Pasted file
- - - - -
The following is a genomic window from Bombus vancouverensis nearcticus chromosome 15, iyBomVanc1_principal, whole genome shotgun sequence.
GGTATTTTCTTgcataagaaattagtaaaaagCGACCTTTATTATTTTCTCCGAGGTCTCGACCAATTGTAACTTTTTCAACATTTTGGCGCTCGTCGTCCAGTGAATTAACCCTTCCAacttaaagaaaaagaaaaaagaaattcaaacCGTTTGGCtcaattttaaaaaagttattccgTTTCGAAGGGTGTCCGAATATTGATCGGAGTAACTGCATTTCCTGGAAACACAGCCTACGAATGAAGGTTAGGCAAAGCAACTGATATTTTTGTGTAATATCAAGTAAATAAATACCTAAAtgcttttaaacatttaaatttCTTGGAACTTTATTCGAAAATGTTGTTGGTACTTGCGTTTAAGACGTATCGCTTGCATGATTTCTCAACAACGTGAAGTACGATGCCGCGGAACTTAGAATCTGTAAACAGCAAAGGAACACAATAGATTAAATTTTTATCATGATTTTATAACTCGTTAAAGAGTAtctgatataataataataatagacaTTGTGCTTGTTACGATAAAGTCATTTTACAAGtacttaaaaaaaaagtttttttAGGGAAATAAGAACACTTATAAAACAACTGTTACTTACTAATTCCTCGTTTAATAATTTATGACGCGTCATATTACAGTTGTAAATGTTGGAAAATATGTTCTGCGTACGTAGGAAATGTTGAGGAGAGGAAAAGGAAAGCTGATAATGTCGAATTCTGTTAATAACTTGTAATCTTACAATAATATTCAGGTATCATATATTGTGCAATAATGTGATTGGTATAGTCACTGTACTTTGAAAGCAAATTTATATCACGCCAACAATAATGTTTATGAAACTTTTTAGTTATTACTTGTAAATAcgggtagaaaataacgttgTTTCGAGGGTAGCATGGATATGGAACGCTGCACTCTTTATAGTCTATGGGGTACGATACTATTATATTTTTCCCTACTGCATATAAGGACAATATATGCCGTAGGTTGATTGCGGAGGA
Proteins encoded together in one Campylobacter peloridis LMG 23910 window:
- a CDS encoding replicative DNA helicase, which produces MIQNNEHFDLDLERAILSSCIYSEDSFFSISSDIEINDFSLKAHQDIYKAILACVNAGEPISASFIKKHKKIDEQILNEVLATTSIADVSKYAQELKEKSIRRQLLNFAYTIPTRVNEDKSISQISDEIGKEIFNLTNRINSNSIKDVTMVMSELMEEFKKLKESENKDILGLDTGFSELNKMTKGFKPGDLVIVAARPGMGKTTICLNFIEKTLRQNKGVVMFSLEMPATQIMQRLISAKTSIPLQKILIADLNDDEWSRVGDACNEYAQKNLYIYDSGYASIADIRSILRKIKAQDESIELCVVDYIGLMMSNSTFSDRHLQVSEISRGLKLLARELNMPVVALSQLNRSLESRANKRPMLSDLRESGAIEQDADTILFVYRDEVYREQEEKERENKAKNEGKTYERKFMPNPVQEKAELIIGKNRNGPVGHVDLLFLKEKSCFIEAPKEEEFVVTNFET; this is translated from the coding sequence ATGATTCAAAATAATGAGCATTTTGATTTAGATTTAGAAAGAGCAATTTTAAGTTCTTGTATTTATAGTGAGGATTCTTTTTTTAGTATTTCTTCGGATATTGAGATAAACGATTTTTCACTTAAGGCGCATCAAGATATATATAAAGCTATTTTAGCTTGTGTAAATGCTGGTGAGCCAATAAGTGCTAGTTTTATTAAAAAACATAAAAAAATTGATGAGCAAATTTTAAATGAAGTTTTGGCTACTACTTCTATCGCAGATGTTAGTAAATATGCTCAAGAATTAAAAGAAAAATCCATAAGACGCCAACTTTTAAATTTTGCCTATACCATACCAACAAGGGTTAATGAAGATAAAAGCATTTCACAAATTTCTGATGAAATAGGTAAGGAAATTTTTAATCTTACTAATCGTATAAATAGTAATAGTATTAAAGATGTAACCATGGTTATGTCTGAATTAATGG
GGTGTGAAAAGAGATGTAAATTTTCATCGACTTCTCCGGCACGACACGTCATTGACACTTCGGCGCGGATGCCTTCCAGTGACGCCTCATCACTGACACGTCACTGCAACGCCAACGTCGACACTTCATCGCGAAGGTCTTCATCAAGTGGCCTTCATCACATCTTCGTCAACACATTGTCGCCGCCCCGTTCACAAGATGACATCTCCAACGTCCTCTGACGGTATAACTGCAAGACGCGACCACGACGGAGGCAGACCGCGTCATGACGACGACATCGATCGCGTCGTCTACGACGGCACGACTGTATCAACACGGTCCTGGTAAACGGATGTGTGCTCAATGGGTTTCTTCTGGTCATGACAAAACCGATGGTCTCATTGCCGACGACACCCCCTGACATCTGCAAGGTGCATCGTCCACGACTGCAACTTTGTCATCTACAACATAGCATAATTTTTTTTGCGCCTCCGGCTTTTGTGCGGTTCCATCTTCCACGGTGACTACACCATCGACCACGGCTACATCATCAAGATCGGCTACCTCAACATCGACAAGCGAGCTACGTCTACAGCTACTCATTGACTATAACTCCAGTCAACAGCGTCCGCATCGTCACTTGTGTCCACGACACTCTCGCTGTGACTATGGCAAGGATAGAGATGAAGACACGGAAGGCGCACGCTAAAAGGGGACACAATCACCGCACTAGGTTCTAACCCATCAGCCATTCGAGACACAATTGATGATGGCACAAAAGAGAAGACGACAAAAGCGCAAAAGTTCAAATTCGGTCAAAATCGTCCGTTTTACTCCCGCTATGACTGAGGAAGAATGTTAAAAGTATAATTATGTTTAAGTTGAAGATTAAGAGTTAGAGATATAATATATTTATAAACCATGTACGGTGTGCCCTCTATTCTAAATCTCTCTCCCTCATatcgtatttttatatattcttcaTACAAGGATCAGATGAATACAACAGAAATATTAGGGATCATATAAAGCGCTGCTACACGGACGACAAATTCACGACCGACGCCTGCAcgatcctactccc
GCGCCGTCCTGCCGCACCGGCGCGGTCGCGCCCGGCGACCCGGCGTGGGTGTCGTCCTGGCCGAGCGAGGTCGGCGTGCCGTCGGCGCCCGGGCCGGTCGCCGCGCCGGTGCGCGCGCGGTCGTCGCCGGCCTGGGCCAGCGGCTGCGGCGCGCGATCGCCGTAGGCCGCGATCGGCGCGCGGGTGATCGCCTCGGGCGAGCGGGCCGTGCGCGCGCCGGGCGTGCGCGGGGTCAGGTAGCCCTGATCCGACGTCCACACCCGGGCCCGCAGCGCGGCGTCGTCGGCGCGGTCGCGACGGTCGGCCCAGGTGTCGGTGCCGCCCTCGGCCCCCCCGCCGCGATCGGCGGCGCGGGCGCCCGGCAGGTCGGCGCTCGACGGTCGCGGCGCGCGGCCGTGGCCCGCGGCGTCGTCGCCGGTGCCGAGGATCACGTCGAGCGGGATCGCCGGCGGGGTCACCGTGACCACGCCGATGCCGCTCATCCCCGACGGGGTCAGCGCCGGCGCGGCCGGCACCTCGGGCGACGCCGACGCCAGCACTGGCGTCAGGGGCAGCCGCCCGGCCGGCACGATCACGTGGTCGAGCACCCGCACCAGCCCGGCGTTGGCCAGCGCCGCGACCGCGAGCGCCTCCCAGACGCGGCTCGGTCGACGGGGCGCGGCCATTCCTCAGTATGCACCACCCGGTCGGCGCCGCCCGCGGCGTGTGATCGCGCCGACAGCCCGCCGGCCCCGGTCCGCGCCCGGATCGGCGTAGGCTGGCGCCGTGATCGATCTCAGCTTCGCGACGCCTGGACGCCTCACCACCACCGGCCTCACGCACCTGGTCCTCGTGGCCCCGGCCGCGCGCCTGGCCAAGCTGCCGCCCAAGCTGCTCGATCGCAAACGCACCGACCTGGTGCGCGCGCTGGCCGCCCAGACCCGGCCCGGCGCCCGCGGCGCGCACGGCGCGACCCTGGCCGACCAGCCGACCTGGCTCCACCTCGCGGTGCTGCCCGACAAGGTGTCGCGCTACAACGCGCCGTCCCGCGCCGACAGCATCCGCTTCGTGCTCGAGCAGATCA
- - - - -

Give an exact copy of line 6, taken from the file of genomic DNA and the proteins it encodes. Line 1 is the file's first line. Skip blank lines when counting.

GCGCCGTCCTGCCGCACCGGCGCGGTCGCGCCCGGCGACCCGGCGTGGGTGTCGTCCTGGCCGAGCGAGGTCGGCGTGCCGTCGGCGCCCGGGCCGGTCGCCGCGCCGGTGCGCGCGCGGTCGTCGCCGGCCTGGGCCAGCGGCTGCGGCGCGCGATCGCCGTAGGCCGCGATCGGCGCGCGGGTGATCGCCTCGGGCGAGCGGGCCGTGCGCGCGCCGGGCGTGCGCGGGGTCAGGTAGCCCTGATCCGACGTCCACACCCGGGCCCGCAGCGCGGCGTCGTCGGCGCGGTCGCGACGGTCGGCCCAGGTGTCGGTGCCGCCCTCGGCCCCCCCGCCGCGATCGGCGGCGCGGGCGCCCGGCAGGTCGGCGCTCGACGGTCGCGGCGCGCGGCCGTGGCCCGCGGCGTCGTCGCCGGTGCCGAGGATCACGTCGAGCGGGATCGCCGGCGGGGTCACCGTGACCACGCCGATGCCGCTCATCCCCGACGGGGTCAGCGCCGGCGCGGCCGGCACCTCGGGCGACGCCGACGCCAGCACTGGCGTCAGGGGCAGCCGCCCGGCCGGCACGATCACGTGGTCGAGCACCCGCACCAGCCCGGCGTTGGCCAGCGCCGCGACCGCGAGCGCCTCCCAGACGCGGCTCGGTCGACGGGGCGCGGCCATTCCTCAGTATGCACCACCCGGTCGGCGCCGCCCGCGGCGTGTGATCGCGCCGACAGCCCGCCGGCCCCGGTCCGCGCCCGGATCGGCGTAGGCTGGCGCCGTGATCGATCTCAGCTTCGCGACGCCTGGACGCCTCACCACCACCGGCCTCACGCACCTGGTCCTCGTGGCCCCGGCCGCGCGCCTGGCCAAGCTGCCGCCCAAGCTGCTCGATCGCAAACGCACCGACCTGGTGCGCGCGCTGGCCGCCCAGACCCGGCCCGGCGCCCGCGGCGCGCACGGCGCGACCCTGGCCGACCAGCCGACCTGGCTCCACCTCGCGGTGCTGCCCGACAAGGTGTCGCGCTACAACGCGCCGTCCCGCGCCGACAGCATCCGCTTCGTGCTCGAGCAGATCA